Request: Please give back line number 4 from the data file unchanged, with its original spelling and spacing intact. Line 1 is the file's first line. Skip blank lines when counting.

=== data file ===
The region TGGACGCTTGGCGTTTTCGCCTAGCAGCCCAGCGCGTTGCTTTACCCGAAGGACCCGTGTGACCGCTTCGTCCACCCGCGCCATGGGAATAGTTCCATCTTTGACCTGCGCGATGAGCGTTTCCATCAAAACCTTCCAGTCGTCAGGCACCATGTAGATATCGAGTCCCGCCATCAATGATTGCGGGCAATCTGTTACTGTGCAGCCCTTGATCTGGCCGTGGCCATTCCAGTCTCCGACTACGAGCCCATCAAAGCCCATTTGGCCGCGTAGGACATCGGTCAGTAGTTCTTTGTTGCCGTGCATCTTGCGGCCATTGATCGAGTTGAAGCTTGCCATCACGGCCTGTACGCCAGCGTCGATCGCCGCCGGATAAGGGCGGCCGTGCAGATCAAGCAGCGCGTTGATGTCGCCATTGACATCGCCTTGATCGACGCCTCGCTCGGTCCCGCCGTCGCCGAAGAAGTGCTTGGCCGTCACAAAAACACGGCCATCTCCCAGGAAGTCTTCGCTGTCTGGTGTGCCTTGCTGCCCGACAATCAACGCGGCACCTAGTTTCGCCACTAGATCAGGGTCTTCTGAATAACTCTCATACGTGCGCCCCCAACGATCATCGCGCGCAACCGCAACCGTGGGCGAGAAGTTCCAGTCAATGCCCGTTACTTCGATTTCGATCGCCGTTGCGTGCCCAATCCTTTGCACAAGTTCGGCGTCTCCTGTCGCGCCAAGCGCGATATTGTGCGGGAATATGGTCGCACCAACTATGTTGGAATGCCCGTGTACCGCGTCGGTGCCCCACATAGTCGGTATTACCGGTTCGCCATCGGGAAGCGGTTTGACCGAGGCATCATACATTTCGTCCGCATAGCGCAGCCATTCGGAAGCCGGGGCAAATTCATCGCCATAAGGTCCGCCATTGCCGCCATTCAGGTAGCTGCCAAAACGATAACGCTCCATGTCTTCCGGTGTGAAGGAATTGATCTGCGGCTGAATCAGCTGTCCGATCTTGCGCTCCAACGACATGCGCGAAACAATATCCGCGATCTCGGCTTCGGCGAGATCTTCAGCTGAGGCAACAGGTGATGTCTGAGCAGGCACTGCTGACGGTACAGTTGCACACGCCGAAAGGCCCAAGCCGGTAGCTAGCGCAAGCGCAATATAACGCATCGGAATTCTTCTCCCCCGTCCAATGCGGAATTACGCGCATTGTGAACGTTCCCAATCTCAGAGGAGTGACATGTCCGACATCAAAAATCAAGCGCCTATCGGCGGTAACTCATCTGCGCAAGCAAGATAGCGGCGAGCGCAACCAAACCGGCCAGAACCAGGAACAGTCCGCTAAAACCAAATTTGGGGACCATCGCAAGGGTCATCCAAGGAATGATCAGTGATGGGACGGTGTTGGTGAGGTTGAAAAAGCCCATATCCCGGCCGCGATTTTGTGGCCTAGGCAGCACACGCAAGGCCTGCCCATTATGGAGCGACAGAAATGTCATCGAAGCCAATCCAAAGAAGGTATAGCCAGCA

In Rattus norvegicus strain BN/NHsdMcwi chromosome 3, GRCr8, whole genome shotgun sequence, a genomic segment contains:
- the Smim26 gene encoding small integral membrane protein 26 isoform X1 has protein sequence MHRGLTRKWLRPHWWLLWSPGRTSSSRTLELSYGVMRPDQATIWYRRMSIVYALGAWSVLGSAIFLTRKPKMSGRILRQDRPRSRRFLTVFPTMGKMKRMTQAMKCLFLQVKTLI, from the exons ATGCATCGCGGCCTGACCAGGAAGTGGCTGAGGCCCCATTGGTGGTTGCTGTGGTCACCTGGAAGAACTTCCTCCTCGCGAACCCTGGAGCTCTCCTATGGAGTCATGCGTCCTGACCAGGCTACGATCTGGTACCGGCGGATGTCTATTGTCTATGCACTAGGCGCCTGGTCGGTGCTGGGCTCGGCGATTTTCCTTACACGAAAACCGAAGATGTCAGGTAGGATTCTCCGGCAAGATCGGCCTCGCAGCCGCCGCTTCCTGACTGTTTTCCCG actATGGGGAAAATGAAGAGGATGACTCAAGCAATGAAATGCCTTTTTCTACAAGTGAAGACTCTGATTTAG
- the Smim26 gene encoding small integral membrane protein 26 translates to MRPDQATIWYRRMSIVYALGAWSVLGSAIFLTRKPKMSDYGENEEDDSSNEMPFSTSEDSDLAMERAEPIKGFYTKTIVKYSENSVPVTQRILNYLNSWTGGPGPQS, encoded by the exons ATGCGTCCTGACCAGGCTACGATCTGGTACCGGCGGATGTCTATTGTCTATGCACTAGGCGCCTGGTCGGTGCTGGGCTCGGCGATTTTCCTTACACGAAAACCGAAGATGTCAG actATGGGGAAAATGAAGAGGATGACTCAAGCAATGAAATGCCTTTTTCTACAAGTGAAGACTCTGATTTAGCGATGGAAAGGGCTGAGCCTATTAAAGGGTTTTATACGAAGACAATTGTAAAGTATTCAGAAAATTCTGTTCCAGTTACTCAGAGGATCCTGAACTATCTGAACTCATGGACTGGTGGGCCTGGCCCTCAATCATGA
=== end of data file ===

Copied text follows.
- the Smim26 gene encoding small integral membrane protein 26 translates to MRPDQATIWYRRMSIVYALGAWSVLGSAIFLTRKPKMSDYGENEEDDSSNEMPFSTSEDSDLAMERAEPIKGFYTKTIVKYSENSVPVTQRILNYLNSWTGGPGPQS, encoded by the exons ATGCGTCCTGACCAGGCTACGATCTGGTACCGGCGGATGTCTATTGTCTATGCACTAGGCGCCTGGTCGGTGCTGGGCTCGGCGATTTTCCTTACACGAAAACCGAAGATGTCAG actATGGGGAAAATGAAGAGGATGACTCAAGCAATGAAATGCCTTTTTCTACAAGTGAAGACTCTGATTTAGCGATGGAAAGGGCTGAGCCTATTAAAGGGTTTTATACGAAGACAATTGTAAAGTATTCAGAAAATTCTGTTCCAGTTACTCAGAGGATCCTGAACTATCTGAACTCATGGACTGGTGGGCCTGGCCCTCAATCATGA